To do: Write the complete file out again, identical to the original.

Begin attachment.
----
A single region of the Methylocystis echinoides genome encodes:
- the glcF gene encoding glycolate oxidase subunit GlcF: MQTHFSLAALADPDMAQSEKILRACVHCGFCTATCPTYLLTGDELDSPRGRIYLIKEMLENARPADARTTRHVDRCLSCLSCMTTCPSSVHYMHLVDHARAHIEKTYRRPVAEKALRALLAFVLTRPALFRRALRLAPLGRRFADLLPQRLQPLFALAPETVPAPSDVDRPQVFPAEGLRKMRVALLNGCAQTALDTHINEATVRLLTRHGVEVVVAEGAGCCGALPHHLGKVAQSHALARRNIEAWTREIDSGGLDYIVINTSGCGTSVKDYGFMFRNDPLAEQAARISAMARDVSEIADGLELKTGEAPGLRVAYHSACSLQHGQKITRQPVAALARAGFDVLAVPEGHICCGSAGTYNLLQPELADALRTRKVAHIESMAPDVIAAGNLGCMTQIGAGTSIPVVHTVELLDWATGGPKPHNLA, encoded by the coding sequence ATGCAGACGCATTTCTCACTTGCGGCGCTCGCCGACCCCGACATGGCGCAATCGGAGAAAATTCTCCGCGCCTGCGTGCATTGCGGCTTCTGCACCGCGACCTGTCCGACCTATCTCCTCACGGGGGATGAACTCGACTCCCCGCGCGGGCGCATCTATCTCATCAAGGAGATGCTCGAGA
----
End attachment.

A single region of the Methylocystis echinoides genome encodes:
- the glcF gene encoding glycolate oxidase subunit GlcF: MQTHFSLAALADPDMAQSEKILRACVHCGFCTATCPTYLLTGDELDSPRGRIYLIKEMLENARPADARTTRHVDRCLSCLSCMTTCPSSVHYMHLVDHARAHIEKTYRRPVAEKALRALLAFVLTRPALFRRALRLAPLGRRFADLLPQRLQPLFALAPETVPAPSDVDRPQVFPAEGLRKMRVALLNGCAQTALDTHINEATVRLLTRHGVEVVVAEGAGCCGALPHHLGKVAQSHALARRNIEAWTREIDSGGLDYIVINTSGCGTSVKDYGFMFRNDPLAEQAARISAMARDVSEIADGLELKTGEAPGLRVAYHSACSLQHGQKITRQPVAALARAGFDVLAVPEGHICCGSAGTYNLLQPELADALRTRKVAHIESMAPDVIAAGNLGCMTQIGAGTSIPVVHTVELLDWATGGPKPHNLA, encoded by the coding sequence ATGCAGACGCATTTCTCACTTGCGGCGCTCGCCGACCCCGACATGGCGCAATCGGAGAAAATTCTCCGCGCCTGCGTGCATTGCGGCTTCTGCACCGCGACCTGTCCGACCTATCTCCTCACGGGGGATGAACTCGACTCCCCGCGCGGGCGCATCTATCTCATCAAGGAGATGCTCGAGA